The Top Dislikes Salespeople Have for CRMBased on the results of this survey, we will look at the top 5 reasons salespeople dislike CRM, and provide solutions to these issues.
Why Salespeople Dislike CRM
1. Time ConsumingWhen a salesperson says a CRM is “time-consuming”, what does that mean? To put it simply, it means that the salesperson believes the tasks they’re expected to carry out in the system takes too much time away from their most important job: selling! A CRM that meets the needs of a salesperson will be perceived as an indispensable tool that enables the salesperson to sell more. Anything short of this standard will be seen as a burden. According to a 2014 study from Cirrus Insight, assuming a 40-hour work week, the average salesperson only spends about 24 percent of their time selling. Much of a salesperson's time is actually spent doing tasks like finding content for prospects and logging data from their interactions. A CRM with a content library and limited data entry requirements can resolve issues like these. To make the tasks associated with working in a CRM less time-consuming, businesses should do a couple of things: Optimize the CRM for the salesperson. This means that the CRM is customized to fit the processes that salespeople have become accustomed to. Limit data entry requirements. This can be done a number of ways, but two simple ways to limit data entry requirements are first, determining which metrics are the most essential for management, and only requiring data to be logged that allows management to track those key areas. Second, customize the system or use add-ons that automate processes and limit activity logging.
2. Difficult to LearnTaking a glance at change management statistics in terms to software implementation reveals one thing: it’s hard to get businesses to adopt new software, and its even harder if the software is difficult to use. A 2013 article published in the Harvard Business Review found that organizational change projects (which includes software implementation) fail at a 60 – 70 percent rate. In terms of CRM, a 2009 survey from Forrester Research found that CRM systems fail at a 47 percent rate. There is no doubt that a major cause of this is businesses deploying systems that aren’t customized for the needs of their users. Another cause of salespeople believing a CRM is too difficult to use is poor training and failing to continuously educate users on the system. When salespeople begin using a CRM, there is a lot of information to take in. For example, it’s not a given that a salesperson will understand relatively basic information like the difference between leads and contacts. In addition, they will have to learn how to navigate in the system to find information; they will learn how to generate reports; how to accurately forecast, and much more. A major goal of a CRM implementation is to make the system easy to use. This can be done by limiting the functionality of the system initially and adding additional features along the way. For example, the business can rollout the system and have salespeople become acclimated with creating quotes, and as time goes along more features can be utilized and added to the system. Another way to ensure the CRM is easy to use is proper training. Some best practices for CRM training include:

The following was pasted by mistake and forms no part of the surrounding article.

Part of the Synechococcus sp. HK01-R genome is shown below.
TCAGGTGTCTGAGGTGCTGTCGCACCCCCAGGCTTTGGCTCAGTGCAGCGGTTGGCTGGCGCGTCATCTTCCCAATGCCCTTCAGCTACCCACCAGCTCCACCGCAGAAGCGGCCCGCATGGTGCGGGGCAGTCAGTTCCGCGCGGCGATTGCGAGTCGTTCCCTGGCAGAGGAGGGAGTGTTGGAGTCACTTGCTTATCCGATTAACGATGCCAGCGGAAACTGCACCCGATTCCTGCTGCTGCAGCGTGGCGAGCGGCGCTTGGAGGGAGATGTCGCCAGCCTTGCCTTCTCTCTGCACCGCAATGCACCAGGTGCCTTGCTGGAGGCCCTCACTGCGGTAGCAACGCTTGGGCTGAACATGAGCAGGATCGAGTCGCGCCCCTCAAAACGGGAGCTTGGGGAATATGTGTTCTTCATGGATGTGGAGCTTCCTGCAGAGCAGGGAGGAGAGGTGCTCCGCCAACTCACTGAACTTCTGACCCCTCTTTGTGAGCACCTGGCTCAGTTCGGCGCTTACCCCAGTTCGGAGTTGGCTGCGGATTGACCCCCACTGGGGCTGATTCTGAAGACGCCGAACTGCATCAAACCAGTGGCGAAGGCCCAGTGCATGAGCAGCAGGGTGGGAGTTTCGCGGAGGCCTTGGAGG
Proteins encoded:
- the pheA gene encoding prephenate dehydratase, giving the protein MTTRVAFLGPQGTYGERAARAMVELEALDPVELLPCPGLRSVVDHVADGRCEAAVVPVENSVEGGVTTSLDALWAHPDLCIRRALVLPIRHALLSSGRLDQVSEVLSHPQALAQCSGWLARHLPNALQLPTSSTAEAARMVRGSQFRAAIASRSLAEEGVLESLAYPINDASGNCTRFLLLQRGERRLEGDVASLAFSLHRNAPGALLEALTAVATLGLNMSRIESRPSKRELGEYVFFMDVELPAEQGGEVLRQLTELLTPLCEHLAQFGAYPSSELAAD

- Thoroughly training users for tasks they will carry out in the system. This can be accomplished by training departments individually so there aren’t salespeople in the same training sessions with individuals from marketing or accounting because they will most likely use the system differently. It may also be beneficial to segment training within the sales team for individuals that do appointment setting versus those that manage accounts, for example because they may also have different tasks in the system.
- Continue training and education after the initial implementation. If your business uses the system properly, it is likely the way the business uses the CRM will change. There will be feature enhancements, new departments may begin using the system, or processes may change as the business grows. In addition, new employees will require training, as well. Thus, the need to continuously train members of the organization is essential.
3. Poor PerformanceA major cause of poor performance with CRM is data accuracy. When a business’s CRM contains inaccurate data, it will undoubtedly perform poorly. For example, if a CRM contains duplicate entries, meaning the same data is entered on multiple occasions, or if important information is omitted, areas like forecasting and reporting will produce inaccurate results. To ensure the optimal performance of a CRM, businesses must take steps to ensure accurate data. This can be done by:
- Having data entry requirements
- Having individuals tasked with maintaining data accuracy
- Using add-ons and system features that remove duplicates and maintain clean data